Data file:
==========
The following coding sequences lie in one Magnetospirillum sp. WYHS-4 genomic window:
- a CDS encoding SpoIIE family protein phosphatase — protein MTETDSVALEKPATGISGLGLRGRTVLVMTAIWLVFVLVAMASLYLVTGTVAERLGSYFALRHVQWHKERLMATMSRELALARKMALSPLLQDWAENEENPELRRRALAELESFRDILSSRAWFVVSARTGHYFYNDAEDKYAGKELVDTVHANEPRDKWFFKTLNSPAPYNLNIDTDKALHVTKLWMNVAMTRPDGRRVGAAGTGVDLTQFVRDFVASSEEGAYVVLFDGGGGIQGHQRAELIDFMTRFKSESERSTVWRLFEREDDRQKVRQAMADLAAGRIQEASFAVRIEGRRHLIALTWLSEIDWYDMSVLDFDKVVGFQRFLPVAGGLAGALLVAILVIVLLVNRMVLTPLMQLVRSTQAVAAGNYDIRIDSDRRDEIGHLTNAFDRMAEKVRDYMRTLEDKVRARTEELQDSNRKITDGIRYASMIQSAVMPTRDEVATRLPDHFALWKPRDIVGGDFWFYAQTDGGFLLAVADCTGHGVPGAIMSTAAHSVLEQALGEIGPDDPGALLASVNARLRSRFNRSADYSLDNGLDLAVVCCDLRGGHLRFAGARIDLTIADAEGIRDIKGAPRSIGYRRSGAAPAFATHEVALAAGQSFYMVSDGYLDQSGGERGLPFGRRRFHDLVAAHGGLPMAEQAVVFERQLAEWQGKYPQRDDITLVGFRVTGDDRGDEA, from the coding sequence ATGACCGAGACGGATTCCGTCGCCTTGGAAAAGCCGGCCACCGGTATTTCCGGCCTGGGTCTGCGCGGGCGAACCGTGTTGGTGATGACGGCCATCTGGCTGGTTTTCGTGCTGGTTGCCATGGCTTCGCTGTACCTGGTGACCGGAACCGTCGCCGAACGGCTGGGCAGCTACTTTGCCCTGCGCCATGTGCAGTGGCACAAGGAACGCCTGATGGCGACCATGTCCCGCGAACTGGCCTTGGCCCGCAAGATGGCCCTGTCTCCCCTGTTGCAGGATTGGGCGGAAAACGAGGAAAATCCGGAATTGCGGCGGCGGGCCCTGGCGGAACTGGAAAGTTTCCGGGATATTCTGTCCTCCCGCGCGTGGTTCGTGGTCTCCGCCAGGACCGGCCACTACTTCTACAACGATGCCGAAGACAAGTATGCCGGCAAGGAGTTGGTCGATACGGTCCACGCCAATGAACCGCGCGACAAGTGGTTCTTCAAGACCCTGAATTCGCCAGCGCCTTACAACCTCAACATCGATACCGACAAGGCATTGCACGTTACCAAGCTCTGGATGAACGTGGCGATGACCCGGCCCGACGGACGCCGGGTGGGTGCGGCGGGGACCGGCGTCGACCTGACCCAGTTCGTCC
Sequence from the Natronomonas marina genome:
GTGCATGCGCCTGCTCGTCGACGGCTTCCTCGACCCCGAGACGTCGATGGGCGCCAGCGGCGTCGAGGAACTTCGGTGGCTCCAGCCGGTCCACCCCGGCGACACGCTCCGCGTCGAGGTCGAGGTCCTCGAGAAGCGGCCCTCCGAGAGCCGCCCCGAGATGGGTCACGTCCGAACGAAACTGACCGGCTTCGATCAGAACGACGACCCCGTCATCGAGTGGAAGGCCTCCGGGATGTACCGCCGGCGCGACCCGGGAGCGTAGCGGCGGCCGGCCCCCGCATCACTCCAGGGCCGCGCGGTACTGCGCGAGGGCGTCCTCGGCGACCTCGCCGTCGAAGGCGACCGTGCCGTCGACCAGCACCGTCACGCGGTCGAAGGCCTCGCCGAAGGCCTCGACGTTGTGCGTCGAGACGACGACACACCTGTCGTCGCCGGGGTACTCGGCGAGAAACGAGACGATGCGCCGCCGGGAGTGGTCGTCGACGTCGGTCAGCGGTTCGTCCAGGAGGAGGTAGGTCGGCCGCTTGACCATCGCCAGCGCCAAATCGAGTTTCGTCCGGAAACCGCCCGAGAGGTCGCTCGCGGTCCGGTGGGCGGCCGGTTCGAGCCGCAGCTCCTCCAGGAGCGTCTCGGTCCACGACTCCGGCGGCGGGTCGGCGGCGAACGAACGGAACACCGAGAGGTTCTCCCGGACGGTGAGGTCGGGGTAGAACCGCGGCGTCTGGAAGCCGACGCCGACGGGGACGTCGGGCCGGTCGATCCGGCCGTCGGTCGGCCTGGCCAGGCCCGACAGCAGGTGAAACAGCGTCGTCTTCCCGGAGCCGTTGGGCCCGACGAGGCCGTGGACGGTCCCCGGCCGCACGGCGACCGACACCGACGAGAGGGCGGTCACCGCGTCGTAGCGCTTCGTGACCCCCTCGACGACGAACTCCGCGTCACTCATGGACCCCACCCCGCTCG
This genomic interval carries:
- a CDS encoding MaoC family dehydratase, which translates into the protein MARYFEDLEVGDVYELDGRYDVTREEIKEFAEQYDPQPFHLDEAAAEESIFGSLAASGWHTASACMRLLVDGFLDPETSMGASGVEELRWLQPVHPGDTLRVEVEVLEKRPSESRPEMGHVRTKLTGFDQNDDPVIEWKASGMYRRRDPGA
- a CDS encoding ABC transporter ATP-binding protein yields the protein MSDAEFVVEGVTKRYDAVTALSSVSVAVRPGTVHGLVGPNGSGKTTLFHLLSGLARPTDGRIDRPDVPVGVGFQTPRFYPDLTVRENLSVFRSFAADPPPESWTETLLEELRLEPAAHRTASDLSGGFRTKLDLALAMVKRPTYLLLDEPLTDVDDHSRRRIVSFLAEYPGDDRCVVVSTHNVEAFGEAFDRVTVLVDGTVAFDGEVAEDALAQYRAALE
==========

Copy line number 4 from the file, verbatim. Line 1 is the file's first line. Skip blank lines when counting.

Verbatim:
GTGCATGCGCCTGCTCGTCGACGGCTTCCTCGACCCCGAGACGTCGATGGGCGCCAGCGGCGTCGAGGAACTTCGGTGGCTCCAGCCGGTCCACCCCGGCGACACGCTCCGCGTCGAGGTCGAGGTCCTCGAGAAGCGGCCCTCCGAGAGCCGCCCCGAGATGGGTCACGTCCGAACGAAACTGACCGGCTTCGATCAGAACGACGACCCCGTCATCGAGTGGAAGGCCTCCGGGATGTACCGCCGGCGCGACCCGGGAGCGTAGCGGCGGCCGGCCCCCGCATCACTCCAGGGCCGCGCGGTACTGCGCGAGGGCGTCCTCGGCGACCTCGCCGTCGAAGGCGACCGTGCCGTCGACCAGCACCGTCACGCGGTCGAAGGCCTCGCCGAAGGCCTCGACGTTGTGCGTCGAGACGACGACACACCTGTCGTCGCCGGGGTACTCGGCGAGAAACGAGACGATGCGCCGCCGGGAGTGGTCGTCGACGTCGGTCAGCGGTTCGTCCAGGAGGAGGTAGGTCGGCCGCTTGACCATCGCCAGCGCCAAATCGAGTTTCGTCCGGAAACCGCCCGAGAGGTCGCTCGCGGTCCGGTGGGCGGCCGGTTCGAGCCGCAGCTCCTCCAGGAGCGTCTCGGTCCACGACTCCGGCGGCGGGTCGGCGGCGAACGAACGGAACACCGAGAGGTTCTCCCGGACGGTGAGGTCGGGGTAGAACCGCGGCGTCTGGAAGCCGACGCCGACGGGGACGTCGGGCCGGTCGATCCGGCCGTCGGTCGGCCTGGCCAGGCCCGACAGCAGGTGAAACAGCGTCGTCTTCCCGGAGCCGTTGGGCCCGACGAGGCCGTGGACGGTCCCCGGCCGCACGGCGACCGACACCGACGAGAGGGCGGTCACCGCGTCGTAGCGCTTCGTGACCCCCTCGACGACGAACTCCGCGTCACTCATGGACCCCACCCCGCTCG